Building an electric car is one thing. But move too fast in developing a heavy-duty electric cargo truck and bad things happen, according to the head of Southern California company that is trying to succeed where others have failed before.
In the past, electric trucks ran out of juice less than halfway through an eight-hour shift at the Los Angeles and Long Beach ports. Parts of some of the trucks melted or caught fire. Some electric trucks were sent out on the road too soon, with too little power and too little endurance.
"There is often a lot of pressure on companies to rush their products out," said Michael Simon, chief executive of TransPower, a Poway, Calif., company. Simon was referring to many failed efforts to produce a big electric truck that is durable and dependable, and that won't be crippled by unrealistic cost-cutting.
"I'm trying to be careful and not oversell our product," said Simon, who unveiled two of his company's electric trucks in San Pedro on Thursday. The industrial trucks will be put to work at the ports of Los Angeles and Long Beach, the nation's busiest cargo container complex.
The trucks give no outward hint of their ability to save on fuel and maintenance costs — estimated at as much as $50,000 each a year — or their pollution-cutting powers — a projected reduction in greenhouse gas emissions of 100 tons each a year. Inside, their diesel engines and drivetrains have been removed and replaced with an electric motor, drivetrain and lots of batteries.
The trucks were showcased in San Pedro along with new technologies in energy use, security and cargo movement at an annual event put on by PortTechLA, a business incubator operated by a coalition that includes the port and city of Los Angeles.
Simon's approach might serve as a lesson for others seeking venture capital funding and assistance from entities such as the Port of Los Angeles, the California Energy Commission and the South Coast Air Quality Management District. Sometimes "no" is the right thing to say.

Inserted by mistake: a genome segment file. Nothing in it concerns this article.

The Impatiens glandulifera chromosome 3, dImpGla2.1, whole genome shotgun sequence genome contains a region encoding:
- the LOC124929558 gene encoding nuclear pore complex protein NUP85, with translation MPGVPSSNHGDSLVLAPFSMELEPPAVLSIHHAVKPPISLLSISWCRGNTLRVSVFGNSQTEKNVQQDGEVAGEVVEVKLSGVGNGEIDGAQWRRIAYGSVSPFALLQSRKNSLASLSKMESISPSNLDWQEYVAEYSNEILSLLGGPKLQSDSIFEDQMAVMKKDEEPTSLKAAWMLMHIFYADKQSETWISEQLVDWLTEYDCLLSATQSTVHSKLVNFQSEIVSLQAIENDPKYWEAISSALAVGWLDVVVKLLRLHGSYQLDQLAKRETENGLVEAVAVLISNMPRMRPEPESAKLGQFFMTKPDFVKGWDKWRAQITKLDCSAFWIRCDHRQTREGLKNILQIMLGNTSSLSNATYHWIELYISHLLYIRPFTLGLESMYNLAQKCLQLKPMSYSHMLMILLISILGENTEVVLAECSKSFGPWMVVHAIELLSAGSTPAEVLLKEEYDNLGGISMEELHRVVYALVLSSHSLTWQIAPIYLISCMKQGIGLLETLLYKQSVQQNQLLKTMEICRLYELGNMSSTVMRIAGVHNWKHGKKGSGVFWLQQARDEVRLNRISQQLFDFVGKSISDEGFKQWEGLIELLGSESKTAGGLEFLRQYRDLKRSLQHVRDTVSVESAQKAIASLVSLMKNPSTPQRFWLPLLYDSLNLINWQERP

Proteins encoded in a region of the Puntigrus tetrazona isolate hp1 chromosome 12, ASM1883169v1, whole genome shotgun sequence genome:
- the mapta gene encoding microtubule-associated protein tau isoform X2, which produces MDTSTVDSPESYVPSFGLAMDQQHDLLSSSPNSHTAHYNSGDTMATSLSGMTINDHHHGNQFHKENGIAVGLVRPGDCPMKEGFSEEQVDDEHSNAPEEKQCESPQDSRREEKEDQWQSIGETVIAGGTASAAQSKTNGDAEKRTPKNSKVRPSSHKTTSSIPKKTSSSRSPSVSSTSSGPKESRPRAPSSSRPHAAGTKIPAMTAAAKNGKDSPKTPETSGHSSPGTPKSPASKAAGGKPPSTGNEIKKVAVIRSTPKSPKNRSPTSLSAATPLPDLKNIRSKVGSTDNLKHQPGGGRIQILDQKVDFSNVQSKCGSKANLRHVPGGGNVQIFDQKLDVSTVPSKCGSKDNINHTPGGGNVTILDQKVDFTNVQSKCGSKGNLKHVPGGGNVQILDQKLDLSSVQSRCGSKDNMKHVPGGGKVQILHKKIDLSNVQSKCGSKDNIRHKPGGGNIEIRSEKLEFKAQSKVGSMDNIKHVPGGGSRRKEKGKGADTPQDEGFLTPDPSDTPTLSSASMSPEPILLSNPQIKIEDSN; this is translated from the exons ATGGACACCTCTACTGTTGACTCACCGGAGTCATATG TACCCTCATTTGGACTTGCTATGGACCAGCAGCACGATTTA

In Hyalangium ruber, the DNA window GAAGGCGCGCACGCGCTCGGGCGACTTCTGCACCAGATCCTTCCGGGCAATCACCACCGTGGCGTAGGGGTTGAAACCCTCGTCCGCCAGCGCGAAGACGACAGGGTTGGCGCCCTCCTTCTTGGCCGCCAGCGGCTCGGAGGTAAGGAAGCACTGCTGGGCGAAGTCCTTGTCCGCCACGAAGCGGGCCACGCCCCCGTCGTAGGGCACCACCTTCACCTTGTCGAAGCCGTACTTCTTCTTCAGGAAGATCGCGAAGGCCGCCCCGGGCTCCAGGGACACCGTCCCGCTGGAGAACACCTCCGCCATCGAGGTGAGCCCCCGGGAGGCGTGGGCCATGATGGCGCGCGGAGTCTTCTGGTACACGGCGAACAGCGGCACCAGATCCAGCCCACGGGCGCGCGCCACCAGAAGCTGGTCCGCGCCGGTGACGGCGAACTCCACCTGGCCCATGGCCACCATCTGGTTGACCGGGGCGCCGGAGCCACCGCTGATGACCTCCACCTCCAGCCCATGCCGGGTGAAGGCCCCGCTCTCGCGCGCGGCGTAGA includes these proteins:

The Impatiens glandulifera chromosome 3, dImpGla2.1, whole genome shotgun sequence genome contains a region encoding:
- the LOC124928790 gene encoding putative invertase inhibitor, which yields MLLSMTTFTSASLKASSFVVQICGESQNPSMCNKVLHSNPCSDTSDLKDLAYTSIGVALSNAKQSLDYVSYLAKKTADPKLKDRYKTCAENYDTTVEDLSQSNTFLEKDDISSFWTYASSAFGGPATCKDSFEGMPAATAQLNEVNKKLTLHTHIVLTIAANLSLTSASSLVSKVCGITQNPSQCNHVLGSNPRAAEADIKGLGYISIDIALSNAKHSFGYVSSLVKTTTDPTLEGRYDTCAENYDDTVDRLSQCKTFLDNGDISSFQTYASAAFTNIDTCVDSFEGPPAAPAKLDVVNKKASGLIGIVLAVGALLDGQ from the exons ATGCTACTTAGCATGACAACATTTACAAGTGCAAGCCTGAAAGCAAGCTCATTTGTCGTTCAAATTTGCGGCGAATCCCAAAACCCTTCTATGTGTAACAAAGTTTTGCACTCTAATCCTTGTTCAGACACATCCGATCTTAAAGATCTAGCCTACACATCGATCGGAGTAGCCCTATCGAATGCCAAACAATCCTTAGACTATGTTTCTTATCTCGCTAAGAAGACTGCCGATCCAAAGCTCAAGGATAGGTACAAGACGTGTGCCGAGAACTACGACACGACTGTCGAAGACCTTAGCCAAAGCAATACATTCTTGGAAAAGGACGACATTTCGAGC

"Can I build an electric truck now for the same cost as a diesel or natural gas truck?" Simon said. "The answer is no. We're not there yet.
"These are prototypes. They are concept vehicles. They are well engineered, and they will be more robust than the electric trucks that have come out in previous years."
Simon said he is happy to be involved in PortTechLA, because no one is prodding him to move faster than he should to develop the kind of truck that can last a full shift or longer, day in and day out, over a 10- to 12-year life span. Achieving that result will take time, Simon said.
"A lot of early-stage companies don't realize that after you build your first models and drive them around a bit, you're not even halfway there," said Simon, who along with his team have about 20 years of experience in developing hybrid and electric vehicles. "You have to go through many miles of testing to make sure it is reliable and rugged. There is no substitute for thousands of miles and ideally about a million miles to make sure."
The California Energy Commission is giving TransPower $1 million for truck development and $2 million for a stationary storage system for intermittent energy sources such as solar and wind power in a way that could help avoid blackouts.
The AQMD has committed to providing $500,000 for the truck project and will help the company seek federal funding.
PortTechLA, which is supported by $200,000 annually from the Port of Los Angeles, has provided advice, mentoring and invaluable business contacts, Simon said.
PortTechLA has 10 clients in the incubator and may add as many as five soon, Executive Director Jeffrey C. Milanette said.
"We are interested in energy-related projects, environmental and logistics projects or those that involve security," Milanette said. "We are trying to help develop companies that can serve the needs of the port's customers."